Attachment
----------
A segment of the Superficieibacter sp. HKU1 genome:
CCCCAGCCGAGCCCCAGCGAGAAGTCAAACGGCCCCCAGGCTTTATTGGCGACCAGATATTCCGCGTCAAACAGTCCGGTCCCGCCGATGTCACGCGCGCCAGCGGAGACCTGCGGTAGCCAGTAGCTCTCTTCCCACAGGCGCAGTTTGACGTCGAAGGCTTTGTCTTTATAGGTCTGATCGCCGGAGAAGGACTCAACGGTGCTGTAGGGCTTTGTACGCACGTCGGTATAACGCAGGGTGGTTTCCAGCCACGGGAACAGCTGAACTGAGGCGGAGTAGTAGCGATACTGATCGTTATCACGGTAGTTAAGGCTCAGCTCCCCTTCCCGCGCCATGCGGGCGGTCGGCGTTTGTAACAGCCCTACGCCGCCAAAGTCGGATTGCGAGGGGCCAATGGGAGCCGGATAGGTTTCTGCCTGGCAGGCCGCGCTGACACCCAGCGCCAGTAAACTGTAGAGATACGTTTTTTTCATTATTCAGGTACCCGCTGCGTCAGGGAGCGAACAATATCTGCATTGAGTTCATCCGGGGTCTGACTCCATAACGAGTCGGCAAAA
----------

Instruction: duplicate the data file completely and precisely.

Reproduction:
A segment of the Superficieibacter sp. HKU1 genome:
CCCCAGCCGAGCCCCAGCGAGAAGTCAAACGGCCCCCAGGCTTTATTGGCGACCAGATATTCCGCGTCAAACAGTCCGGTCCCGCCGATGTCACGCGCGCCAGCGGAGACCTGCGGTAGCCAGTAGCTCTCTTCCCACAGGCGCAGTTTGACGTCGAAGGCTTTGTCTTTATAGGTCTGATCGCCGGAGAAGGACTCAACGGTGCTGTAGGGCTTTGTACGCACGTCGGTATAACGCAGGGTGGTTTCCAGCCACGGGAACAGCTGAACTGAGGCGGAGTAGTAGCGATACTGATCGTTATCACGGTAGTTAAGGCTCAGCTCCCCTTCCCGCGCCATGCGGGCGGTCGGCGTTTGTAACAGCCCTACGCCGCCAAAGTCGGATTGCGAGGGGCCAATGGGAGCCGGATAGGTTTCTGCCTGGCAGGCCGCGCTGACACCCAGCGCCAGTAAACTGTAGAGATACGTTTTTTTCATTATTCAGGTACCCGCTGCGTCAGGGAGCGAACAATATCTGCATTGAGTTCATCCGGGGTCTGACTCCATAACGAGTCGGCAAAA